Beware of Dragons! How Middle Age Mapmakers Can Teach You To Anticipate Problems

Middle Age mapmakers knew that the world was larger than what had been explored. So when they drew maps beyond the world they knew, they used symbols of dragons to warn early explorers of potential dangers.

As applied to our modern world, ask yourself, “Where do boundaries and “dragons” lurk in my work and personal life that may not be serving me?”

To help you answer that question, I’d like to share some great advice from of my favorite books, Military Misfortunes: The Anatomy of Failure in War, by Cohen and Gooch (2006).

The authors analyzed a bunch of military failures and found three dominant failure modes:

1. Failure to learn

2. Failure to anticipate

3. Failure to adapt

Learn To Anticipate Problems So You Can Adapt

Think about common ways dragons hide in today’s world, and then consider how well you anticipate these problems:

Business: When someone suggests the need to employ big data and analytics, do you know what’s being suggested? Or do you smell dragons? Is your marketing expertise limited to the “4 Ps” (Product, Price, Place, and Promotion) while you nod sagely about the need to employ Hadoop (a large scale data processing software) or the like?

Medicine: You “get” the idea of surgery and X-rays and pills, but do you “get” the implications of CRISPR? Maybe you know it’s about gene splicing. Or maybe you don’t. But do you know that scientists are talking about controlling evolution? Oops, dragons. (By the way, if you want to sound really smart, you can tell people that CRISPR stands for “Clustered Regularly Interspaced Short Palindromic Repeats” (whatever that is!).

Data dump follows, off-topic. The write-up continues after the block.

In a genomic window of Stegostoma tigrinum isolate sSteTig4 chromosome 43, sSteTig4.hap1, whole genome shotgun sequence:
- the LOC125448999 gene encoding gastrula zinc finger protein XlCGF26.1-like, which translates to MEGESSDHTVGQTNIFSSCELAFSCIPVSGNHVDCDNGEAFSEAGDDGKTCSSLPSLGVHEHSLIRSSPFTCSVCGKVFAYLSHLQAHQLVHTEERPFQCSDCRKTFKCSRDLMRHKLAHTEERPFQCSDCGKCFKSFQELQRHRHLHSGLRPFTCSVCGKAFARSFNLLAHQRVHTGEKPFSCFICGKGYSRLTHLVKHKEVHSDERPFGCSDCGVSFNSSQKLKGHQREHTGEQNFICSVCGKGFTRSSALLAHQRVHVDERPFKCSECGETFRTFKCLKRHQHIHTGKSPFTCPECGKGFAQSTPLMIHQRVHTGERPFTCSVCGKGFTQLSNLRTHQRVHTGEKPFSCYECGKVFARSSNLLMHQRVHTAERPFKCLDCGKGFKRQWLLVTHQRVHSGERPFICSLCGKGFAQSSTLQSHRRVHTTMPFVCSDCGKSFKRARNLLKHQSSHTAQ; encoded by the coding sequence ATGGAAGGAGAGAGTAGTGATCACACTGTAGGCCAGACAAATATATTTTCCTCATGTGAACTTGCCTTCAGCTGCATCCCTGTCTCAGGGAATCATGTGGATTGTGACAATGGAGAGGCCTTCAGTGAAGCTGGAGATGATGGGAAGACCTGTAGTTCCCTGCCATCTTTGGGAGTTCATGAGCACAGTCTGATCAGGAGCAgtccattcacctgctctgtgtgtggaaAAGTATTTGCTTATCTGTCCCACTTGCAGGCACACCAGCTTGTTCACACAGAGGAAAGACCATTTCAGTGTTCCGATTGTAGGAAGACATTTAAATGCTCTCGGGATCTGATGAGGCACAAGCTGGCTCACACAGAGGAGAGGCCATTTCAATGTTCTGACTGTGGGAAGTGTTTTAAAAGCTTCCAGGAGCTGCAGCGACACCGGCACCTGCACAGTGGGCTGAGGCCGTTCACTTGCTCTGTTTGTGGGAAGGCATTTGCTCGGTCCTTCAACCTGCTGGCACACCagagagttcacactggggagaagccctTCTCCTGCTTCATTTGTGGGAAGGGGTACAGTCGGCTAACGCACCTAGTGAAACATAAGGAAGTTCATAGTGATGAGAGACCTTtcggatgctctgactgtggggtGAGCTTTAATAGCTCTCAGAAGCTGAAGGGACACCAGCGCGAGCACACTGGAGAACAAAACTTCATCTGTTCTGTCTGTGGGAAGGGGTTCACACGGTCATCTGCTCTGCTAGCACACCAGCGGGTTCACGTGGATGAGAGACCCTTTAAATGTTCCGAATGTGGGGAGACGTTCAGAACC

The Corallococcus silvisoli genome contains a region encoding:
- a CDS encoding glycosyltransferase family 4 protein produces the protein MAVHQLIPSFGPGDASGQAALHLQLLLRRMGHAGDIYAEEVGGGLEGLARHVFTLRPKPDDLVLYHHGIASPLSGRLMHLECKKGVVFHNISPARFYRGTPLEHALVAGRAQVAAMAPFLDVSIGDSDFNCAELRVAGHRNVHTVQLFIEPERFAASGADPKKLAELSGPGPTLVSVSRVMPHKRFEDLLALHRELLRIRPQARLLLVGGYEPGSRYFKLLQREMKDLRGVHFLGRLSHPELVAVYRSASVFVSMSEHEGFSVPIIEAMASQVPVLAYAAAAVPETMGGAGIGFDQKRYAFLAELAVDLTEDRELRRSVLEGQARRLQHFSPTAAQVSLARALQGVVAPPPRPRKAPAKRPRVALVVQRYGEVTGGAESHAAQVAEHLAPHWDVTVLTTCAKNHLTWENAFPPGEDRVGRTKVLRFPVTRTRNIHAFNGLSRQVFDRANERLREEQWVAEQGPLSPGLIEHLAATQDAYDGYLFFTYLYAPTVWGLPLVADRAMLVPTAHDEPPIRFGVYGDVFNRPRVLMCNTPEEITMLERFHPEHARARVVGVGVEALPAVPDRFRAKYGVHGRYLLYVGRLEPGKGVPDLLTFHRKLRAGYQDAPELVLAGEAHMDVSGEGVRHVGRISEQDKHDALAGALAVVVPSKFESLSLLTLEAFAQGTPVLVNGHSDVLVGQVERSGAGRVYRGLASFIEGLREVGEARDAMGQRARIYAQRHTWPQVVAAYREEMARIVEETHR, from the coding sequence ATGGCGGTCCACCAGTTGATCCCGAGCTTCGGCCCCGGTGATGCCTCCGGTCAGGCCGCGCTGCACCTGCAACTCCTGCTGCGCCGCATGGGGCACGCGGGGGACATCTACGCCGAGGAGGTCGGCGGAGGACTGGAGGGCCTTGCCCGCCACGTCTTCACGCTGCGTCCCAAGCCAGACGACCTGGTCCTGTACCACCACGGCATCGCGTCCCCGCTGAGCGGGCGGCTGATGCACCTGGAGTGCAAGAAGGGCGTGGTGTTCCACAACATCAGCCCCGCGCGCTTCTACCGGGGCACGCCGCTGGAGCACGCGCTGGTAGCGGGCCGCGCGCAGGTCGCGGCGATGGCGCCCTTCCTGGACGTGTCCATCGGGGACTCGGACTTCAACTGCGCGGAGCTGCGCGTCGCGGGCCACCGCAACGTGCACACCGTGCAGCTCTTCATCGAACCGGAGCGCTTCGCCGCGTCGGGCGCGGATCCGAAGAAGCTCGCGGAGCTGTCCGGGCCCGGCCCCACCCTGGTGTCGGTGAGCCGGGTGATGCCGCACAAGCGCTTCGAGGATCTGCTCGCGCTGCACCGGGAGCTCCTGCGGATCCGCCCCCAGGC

Global Weather: The dragon’s lair lies in the melting glaciers and arctic ice. Maybe it is caused by mankind (I think it is), or maybe not. Dragons don’t care.

Money: If Bitcoin, Ethereum, Litecoin and Ripple were physical coins, I’d suggest a profile of a nasty dragon as the embossed mark. We know they’re cool and hip and we know that blockchain technology is supposed to be super-secure. But we also know that North Korea has one of the largest “mining” (dragon!) operations in the world.

Aging: I feel that I’m a kid at 73. But when I look at all those “old people” in Arizona, I wonder what’s going on in their minds (and knees). I know I can’t reverse the calendar… and future years have a distinct dragon appearance.

Retirement Savings: I assumed we had “enough” money for retirement… until I discovered that the average “entry fee” for a nice continuing care residence is $320k. Ouch! Dragon teeth!

Politics: My liberal friends think I’m conservative. My conservative friends think I’m liberal. I’ve decided to stop discussing politics because dragons want to bite my head! I don’t even know what to call myself! A ConLibDemRep?

OK… so dragons lurk in our world.

But what can you do to better anticipate problems and be prepared with solutions?

MindPrep Resource Center has the tools you need to avoid the hidden dangers in your business.

Contact us to discover how our solutions can help, and together we will slay those dragons together!

Reader Interactions

Comments

  1. OWC says

    The World Economic Forum’s Global Risks Report 2020 lays out some dragons along five lines: Economic (e.g., asset bubbles), Environmental (e.g., human-made environmental disasters, loss of biodiversity), Societal (water or food crises, infectious diseases), Geopolitical (WMDs, governance failures), and Technological (e.g., data fraud, information infrastructure breakdown). There are indeed a lot of dragons out there and as detailed in the report the likelihood of them raising their heads varies, as does the impact on humans if they do. It an interesting view of our world when taken through your dragon prism.

    • mindprep says

      Maybe we need to think about dragons more often. True for the world and true for the managers in the businesses of the world.

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